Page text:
Premenopause is the period leading up to menopause, lasting 2-8 years, during which a woman’s body changes in preparation for the transition. Symptoms include irregular periods, hot flashes, decreased fertility, decreased sex drive, vaginal dryness, and urine leakage. Hot flashes are common and can interfere with sleep.
Premenopause, also called perimenopause, is the period of time leading up to menopause. During this period, which often lasts two to eight years, a woman’s body changes in preparation for the transition to menopause, which is marked by the end of ovulation and menstruation. There are many pre-menopause symptoms that a woman may notice as her body prepares for menopause. For example, your periods may become irregular, you may have hot flushes, and you may feel more tired but have difficulty sleeping. A woman may also face decreased fertility, decreased sex drive, less vaginal lubrication, and even urine leakage when she laughs, coughs, or sneezes.
One of the most obvious symptoms of premenopause is irregular menstruation. A woman who has reached this stage may notice that her periods have become longer or shorter than usual. She sometimes she may even skip periods. Your menstrual flow may also change, as your periods become heavier or lighter than usual. Many women experience a decrease in fertility during this time, but most women are advised to use birth control for a full year after their periods stop to avoid an unplanned pregnancy.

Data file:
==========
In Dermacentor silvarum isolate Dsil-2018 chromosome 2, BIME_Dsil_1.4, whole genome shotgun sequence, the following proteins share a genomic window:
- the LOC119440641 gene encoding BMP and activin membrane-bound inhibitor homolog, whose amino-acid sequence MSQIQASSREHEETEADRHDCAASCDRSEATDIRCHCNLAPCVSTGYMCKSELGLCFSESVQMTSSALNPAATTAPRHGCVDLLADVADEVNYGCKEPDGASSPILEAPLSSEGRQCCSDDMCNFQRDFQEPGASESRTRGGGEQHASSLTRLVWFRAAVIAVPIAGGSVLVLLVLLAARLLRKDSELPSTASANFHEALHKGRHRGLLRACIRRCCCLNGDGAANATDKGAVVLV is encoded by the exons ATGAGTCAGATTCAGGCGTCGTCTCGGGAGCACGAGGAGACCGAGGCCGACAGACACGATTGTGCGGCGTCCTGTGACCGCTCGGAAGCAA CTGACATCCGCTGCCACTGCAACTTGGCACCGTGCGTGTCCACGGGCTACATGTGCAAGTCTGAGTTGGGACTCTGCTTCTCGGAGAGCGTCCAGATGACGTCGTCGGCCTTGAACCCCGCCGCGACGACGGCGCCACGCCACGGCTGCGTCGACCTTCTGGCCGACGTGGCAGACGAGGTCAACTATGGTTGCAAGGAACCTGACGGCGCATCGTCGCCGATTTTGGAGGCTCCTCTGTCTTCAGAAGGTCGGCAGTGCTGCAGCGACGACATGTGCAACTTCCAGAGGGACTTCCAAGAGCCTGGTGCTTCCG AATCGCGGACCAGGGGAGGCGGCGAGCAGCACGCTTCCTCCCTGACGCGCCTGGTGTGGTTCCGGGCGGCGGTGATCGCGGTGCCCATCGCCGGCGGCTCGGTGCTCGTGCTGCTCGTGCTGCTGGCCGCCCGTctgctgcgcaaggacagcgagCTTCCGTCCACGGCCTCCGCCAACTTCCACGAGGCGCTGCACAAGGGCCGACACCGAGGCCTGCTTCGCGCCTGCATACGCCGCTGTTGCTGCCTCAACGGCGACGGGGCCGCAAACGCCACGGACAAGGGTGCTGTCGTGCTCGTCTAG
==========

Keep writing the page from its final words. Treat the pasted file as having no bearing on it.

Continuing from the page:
In many cases, a woman’s sex drive can change during pre-menopause. You may feel less desire for intercourse or find it more difficult to get aroused. Sex can also become painful due to reduced vaginal lubrication. The vaginal walls may also gradually become less stretchy, which can only make things worse.
Premenopausal symptoms can also include those related to a woman’s urinary tract. For example, a woman may be more likely to develop stress incontinence during this time, meaning she may leak urine when she sneezes, coughs or even laughs. In fact, you may be more prone to urinary tract or vaginal infections due to falling estrogen levels.
Many people associate hot flashes with menopause, but they are also among the most common symptoms of premenopause. Hot flashes are characterized by a feeling of redness and warmth followed by sweating that occurs suddenly and does not appear to be related to the weather. For example, a woman may appear hot and flushed despite the fact that it is cold outside or while she is in an air-conditioned room. Sometimes these hot flashes become enough of a problem to interfere with a woman’s ability to sleep well. Insomnia and difficulty falling asleep may occur during pre-menopause, even if a woman does not have hot flashes.